Baldwin will sit down for his first formal interview regarding the tragic shooting on the set of the independent Western film "Rust," it was announced on Wednesday. Baldwin addressed the fact that he was holding a gun that was apparently loaded with a live bullet that should not have been on the set at all, let alone in an actor's hand, in a trailer for the tell-all.
An emotional Baldwin asserts categorically that he did not pull the trigger during the preview, which is extensively edited for the purpose of promoting the longer interview that will run Thursday evening. "The trigger wasn’t pulled. I didn’t pull the trigger," Baldwin told George Stephanopoulos. He adds: "No, no, no, no, I would never point a gun at anyone and pull the trigger. Never."
The Santa Fe County Sheriff's Department, on the other hand, claimed in a warrant that Baldwin "fired" the gun. When a live round rang out, it hit Hutchins before getting caught in director Joel Souza's shoulder. Baldwin was carrying the gun and performing a scene for the film.
Baldwin does not appear to deny that he was carrying the gun at the moment in the carefully edited preview tape, with the distinction that he did not fire the trigger. This is consistent with prior accounts that Baldwin did not have a script to fire the gun at the scene.
The Santa Fe County Sheriff's Department, which is in charge of the inquiry, did not immediately reply to a request for comment from Fox News.
Prior to the event involving Baldwin on Oct. 21, the Los Angeles Times reported that three incidences involving weapons being fired inadvertently occurred. One scene had Baldwin's stunt double firing a blank round after being told the gun he was holding was "cold," a word used in the business to describe a firearm with no projectiles. This is similar to what assistant director Dave Halls informed Baldwin on the day of the shoot, oblivious to the fact that the gun he handed the actor had a live bullet in it before proclaiming it "cold."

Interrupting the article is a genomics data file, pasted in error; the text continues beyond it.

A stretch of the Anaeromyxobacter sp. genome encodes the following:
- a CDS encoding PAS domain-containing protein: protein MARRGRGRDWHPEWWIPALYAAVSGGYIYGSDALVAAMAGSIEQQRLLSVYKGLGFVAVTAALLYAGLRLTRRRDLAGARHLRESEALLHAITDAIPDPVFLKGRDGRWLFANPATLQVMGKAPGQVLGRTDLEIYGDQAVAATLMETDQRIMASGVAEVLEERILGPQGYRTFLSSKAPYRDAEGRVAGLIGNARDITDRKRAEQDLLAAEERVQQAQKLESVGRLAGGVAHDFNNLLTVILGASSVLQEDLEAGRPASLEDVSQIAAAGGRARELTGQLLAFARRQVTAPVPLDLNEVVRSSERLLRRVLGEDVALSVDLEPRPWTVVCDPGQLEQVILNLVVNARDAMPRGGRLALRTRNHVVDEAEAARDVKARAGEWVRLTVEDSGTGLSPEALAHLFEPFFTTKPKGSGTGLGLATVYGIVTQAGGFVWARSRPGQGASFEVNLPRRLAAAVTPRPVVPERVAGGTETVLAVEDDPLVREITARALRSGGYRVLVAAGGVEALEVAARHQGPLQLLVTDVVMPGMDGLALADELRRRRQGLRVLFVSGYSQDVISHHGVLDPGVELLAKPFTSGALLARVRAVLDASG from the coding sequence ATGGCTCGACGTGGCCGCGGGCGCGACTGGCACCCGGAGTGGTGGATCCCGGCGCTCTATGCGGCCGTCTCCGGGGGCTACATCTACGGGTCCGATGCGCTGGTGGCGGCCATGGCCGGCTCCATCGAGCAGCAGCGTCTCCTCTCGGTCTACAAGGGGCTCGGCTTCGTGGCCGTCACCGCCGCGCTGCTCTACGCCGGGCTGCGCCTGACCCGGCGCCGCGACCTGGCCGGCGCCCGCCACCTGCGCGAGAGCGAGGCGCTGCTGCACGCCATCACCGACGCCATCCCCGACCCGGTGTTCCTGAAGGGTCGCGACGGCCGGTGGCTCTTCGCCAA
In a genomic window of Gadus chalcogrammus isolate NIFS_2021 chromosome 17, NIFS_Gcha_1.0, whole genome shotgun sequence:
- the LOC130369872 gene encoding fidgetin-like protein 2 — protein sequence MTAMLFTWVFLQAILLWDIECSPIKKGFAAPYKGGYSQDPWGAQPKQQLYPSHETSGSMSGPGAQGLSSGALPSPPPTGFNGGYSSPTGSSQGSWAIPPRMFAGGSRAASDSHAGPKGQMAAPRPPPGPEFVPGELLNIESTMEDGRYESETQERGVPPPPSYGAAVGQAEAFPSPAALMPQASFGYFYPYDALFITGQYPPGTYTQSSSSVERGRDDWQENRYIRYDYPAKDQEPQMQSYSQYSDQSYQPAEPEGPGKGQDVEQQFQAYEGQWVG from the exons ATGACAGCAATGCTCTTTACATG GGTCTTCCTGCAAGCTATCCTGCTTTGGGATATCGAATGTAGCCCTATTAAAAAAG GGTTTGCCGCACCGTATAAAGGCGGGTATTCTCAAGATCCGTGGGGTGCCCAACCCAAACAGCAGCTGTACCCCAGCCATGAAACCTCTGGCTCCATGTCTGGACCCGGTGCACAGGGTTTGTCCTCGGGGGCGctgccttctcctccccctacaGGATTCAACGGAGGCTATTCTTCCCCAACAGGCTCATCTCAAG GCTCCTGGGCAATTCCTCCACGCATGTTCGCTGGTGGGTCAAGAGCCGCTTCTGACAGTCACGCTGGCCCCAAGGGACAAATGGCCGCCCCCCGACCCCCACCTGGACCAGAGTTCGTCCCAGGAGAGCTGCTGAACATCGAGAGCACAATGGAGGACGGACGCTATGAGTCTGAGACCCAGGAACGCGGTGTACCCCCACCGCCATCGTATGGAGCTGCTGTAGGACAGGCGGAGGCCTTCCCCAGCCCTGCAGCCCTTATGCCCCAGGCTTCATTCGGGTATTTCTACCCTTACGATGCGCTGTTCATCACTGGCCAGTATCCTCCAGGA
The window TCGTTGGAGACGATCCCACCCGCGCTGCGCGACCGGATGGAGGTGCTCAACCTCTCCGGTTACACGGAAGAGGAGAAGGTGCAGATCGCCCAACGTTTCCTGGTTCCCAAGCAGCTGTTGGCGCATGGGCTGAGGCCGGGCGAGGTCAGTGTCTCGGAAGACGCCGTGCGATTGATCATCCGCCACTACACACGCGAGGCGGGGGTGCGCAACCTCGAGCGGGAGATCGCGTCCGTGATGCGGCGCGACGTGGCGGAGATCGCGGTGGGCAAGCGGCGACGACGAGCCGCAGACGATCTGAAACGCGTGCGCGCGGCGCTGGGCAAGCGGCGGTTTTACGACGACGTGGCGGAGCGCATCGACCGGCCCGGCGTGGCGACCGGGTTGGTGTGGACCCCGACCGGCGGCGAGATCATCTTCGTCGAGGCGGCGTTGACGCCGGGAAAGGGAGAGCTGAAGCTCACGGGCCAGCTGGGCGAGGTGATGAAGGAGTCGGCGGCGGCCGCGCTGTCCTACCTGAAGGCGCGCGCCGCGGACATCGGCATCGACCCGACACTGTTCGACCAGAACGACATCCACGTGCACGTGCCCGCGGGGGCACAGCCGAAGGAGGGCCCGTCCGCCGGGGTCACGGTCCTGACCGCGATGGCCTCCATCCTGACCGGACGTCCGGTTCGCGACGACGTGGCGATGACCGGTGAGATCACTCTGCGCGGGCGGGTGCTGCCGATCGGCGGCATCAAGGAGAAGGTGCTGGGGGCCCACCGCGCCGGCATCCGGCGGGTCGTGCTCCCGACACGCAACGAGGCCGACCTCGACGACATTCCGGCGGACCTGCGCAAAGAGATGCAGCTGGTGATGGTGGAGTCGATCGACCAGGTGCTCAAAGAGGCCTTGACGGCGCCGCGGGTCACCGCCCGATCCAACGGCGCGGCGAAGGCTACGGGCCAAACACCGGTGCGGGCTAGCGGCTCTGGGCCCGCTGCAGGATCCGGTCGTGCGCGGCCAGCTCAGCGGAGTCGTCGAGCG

Another shooting, according to the outlet, involved a lady working in the props department. According to Lane Luper, the A-camera first assistant on "Rust," she was holding a revolver and inadvertently shot herself in the foot with a blank shell.
In other parts of the preview tape, Baldwin appears to be concentrating on what the police have previously stated is also a focus of the investigation: how a live bullet got into the gun. "Someone put a live bullet in the gun, a bullet that wasn’t even supposed to be on the property," Baldwin says.
Indeed, everyone's recollection of the event seems to agree that live rounds should not have been on the set at all. However, it appears that there was some misunderstanding about the difference between dummy and blank rounds. While the latter is designed to seem completely different from live rounds but simulates a gunshot when fired, fake rounds are not capable of firing but are designed to look like actual bullets for filming purposes.
Armorer Hanna Gutierrez Reed, who was one of the few persons to handle the gun before the shooting, claimed sabotage was at work on the set of the film through her attorneys.